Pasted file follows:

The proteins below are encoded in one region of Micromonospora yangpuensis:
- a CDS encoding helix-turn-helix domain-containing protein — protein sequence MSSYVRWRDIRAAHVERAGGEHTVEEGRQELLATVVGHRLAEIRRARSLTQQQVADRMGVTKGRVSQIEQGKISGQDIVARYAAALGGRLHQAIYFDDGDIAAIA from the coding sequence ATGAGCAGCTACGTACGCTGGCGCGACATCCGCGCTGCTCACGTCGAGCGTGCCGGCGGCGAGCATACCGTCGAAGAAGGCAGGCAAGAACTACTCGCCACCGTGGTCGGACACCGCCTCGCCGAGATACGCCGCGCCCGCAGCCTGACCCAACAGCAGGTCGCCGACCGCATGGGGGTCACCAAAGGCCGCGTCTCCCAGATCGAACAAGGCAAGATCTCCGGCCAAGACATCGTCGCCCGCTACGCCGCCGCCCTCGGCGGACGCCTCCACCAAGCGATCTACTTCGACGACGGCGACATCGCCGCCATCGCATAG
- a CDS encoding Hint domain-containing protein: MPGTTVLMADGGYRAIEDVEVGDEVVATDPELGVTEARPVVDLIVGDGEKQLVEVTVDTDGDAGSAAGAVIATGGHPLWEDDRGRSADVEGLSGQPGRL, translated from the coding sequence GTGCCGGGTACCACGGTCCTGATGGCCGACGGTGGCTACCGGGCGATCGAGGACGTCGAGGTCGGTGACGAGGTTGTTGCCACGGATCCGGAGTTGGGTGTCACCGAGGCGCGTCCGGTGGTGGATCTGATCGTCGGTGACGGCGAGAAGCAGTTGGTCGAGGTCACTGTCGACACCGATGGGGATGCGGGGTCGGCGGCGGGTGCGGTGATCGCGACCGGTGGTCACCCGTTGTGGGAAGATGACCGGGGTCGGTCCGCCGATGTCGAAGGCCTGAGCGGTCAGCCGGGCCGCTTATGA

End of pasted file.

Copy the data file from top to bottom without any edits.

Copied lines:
The proteins below are encoded in one region of Micromonospora yangpuensis:
- a CDS encoding helix-turn-helix domain-containing protein — protein sequence MSSYVRWRDIRAAHVERAGGEHTVEEGRQELLATVVGHRLAEIRRARSLTQQQVADRMGVTKGRVSQIEQGKISGQDIVARYAAALGGRLHQAIYFDDGDIAAIA from the coding sequence ATGAGCAGCTACGTACGCTGGCGCGACATCCGCGCTGCTCACGTCGAGCGTGCCGGCGGCGAGCATACCGTCGAAGAAGGCAGGCAAGAACTACTCGCCACCGTGGTCGGACACCGCCTCGCCGAGATACGCCGCGCCCGCAGCCTGACCCAACAGCAGGTCGCCGACCGCATGGGGGTCACCAAAGGCCGCGTCTCCCAGATCGAACAAGGCAAGATCTCCGGCCAAGACATCGTCGCCCGCTACGCCGCCGCCCTCGGCGGACGCCTCCACCAAGCGATCTACTTCGACGACGGCGACATCGCCGCCATCGCATAG
- a CDS encoding Hint domain-containing protein: MPGTTVLMADGGYRAIEDVEVGDEVVATDPELGVTEARPVVDLIVGDGEKQLVEVTVDTDGDAGSAAGAVIATGGHPLWEDDRGRSADVEGLSGQPGRL, translated from the coding sequence GTGCCGGGTACCACGGTCCTGATGGCCGACGGTGGCTACCGGGCGATCGAGGACGTCGAGGTCGGTGACGAGGTTGTTGCCACGGATCCGGAGTTGGGTGTCACCGAGGCGCGTCCGGTGGTGGATCTGATCGTCGGTGACGGCGAGAAGCAGTTGGTCGAGGTCACTGTCGACACCGATGGGGATGCGGGGTCGGCGGCGGGTGCGGTGATCGCGACCGGTGGTCACCCGTTGTGGGAAGATGACCGGGGTCGGTCCGCCGATGTCGAAGGCCTGAGCGGTCAGCCGGGCCGCTTATGA